Tiny Owl Children & Poetry campaign begins
Poetry can have a profound and almost magical effect on people. One line of a poem can transport us to somewhere else entirely. Writing and reading poetry can help children develop empathy skills, aid literacy, and is fun! With the launch of our latest poetry book Thinker: My Puppy Poet and Me we have started a campaign to explore ways that we can encourage children to get involved with poetry. If you’re a parent, teacher or poetry lover then we hope that this campaign will help inspire you to bring amazing poetry to children.
We contacted children’s poets and experts and asked them:
How can we encourage children to discover and embrace poetry for themselves?
To start our campaign we have a fantastic response from John Lyons
We must be the spark that ignites the flame
The answer to which is vital in approaching the development of children’s appreciation of language as a means to express their feeling about the environment, social and otherwise, in which they live.
Within the phrases, we encourage children and discover……..for themselves is embedded an approach in answer to the above question. We, the adults, parents and teachers, with our own enthusiastic interest, should be the spark that ignites the flame for poetry in children at an early age.
This process could begin during ‘bedtime story’ time, in the first instance, with picture books which contain light, amusing poetry with bright easily recognizable pictures that tell a story. As we may know from our own experience this could be an emotional bonding time and it should also be a fun occasion; and adult sensibilities in gauging the child’s attention span, should dictate when to cease the reading session and continue it another time. Soon, a favourite book could be established, representing a tangible initial success.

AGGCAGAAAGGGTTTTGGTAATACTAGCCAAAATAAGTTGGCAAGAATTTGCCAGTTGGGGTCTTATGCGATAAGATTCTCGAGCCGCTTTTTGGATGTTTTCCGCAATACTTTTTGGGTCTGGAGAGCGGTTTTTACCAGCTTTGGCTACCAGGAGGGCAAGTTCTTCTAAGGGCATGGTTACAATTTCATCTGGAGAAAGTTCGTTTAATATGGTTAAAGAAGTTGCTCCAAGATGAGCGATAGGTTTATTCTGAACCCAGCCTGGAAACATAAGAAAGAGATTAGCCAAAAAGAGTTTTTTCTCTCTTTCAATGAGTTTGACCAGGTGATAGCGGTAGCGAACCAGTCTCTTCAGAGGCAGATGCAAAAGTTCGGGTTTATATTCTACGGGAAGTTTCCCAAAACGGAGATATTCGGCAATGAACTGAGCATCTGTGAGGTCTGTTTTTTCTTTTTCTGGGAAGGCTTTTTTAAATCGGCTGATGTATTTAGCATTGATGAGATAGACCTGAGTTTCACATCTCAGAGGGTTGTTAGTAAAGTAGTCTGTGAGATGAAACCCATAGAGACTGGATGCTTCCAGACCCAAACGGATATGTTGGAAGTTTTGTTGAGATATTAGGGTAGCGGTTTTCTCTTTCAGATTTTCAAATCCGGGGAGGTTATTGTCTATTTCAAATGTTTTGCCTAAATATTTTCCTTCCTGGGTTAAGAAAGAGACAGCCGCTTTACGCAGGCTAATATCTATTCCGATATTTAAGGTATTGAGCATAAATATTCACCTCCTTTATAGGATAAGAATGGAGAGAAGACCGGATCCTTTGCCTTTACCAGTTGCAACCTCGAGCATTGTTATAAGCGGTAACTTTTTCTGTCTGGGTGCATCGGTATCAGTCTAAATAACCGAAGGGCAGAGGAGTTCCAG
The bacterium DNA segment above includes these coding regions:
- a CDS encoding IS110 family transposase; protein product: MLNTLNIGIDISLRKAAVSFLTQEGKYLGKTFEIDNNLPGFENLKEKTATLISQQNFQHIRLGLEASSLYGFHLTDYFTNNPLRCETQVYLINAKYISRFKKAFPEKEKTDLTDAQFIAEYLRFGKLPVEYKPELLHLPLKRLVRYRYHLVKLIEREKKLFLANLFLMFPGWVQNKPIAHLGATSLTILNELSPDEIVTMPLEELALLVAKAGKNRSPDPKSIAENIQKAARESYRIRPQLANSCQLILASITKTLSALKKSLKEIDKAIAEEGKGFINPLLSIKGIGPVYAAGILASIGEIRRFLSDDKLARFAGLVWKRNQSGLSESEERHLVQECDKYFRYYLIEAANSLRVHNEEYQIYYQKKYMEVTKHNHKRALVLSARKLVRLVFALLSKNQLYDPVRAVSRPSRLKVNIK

At an older age when children get into reading for themselves, they could be introduced to a good children’s book shop, where books with poems are attractively and brightly displayed. Taking the lead from the children’s interest, together you could choose books. The psychological advantage of this is to instil in them a sense of owning with pride books of their own. At this point in the process, youngsters should also be encourage to use both school and public libraries. It is always possible at this stage that children may take to writing their own poems or stories. This should to be encouraged.
In writing this little piece, it occurred to me that there could be formed some sort of ‘association’ between publishers, poets they publish, schools and Parents’ Associations. Also, Primary Schools and publishers should connect with the Centre for Literacy in Primary Education (CLPE), if they have not already done so. I also do believe that a more frequent use of living poets in Primary Schools should be made. From my own experience, young children in schools are really excited and enthusiastic when a practising, published poet visits their school to work with them.
John Lyons is a Trinidad-born poet, painter and illustrator living in Cambridgeshire.
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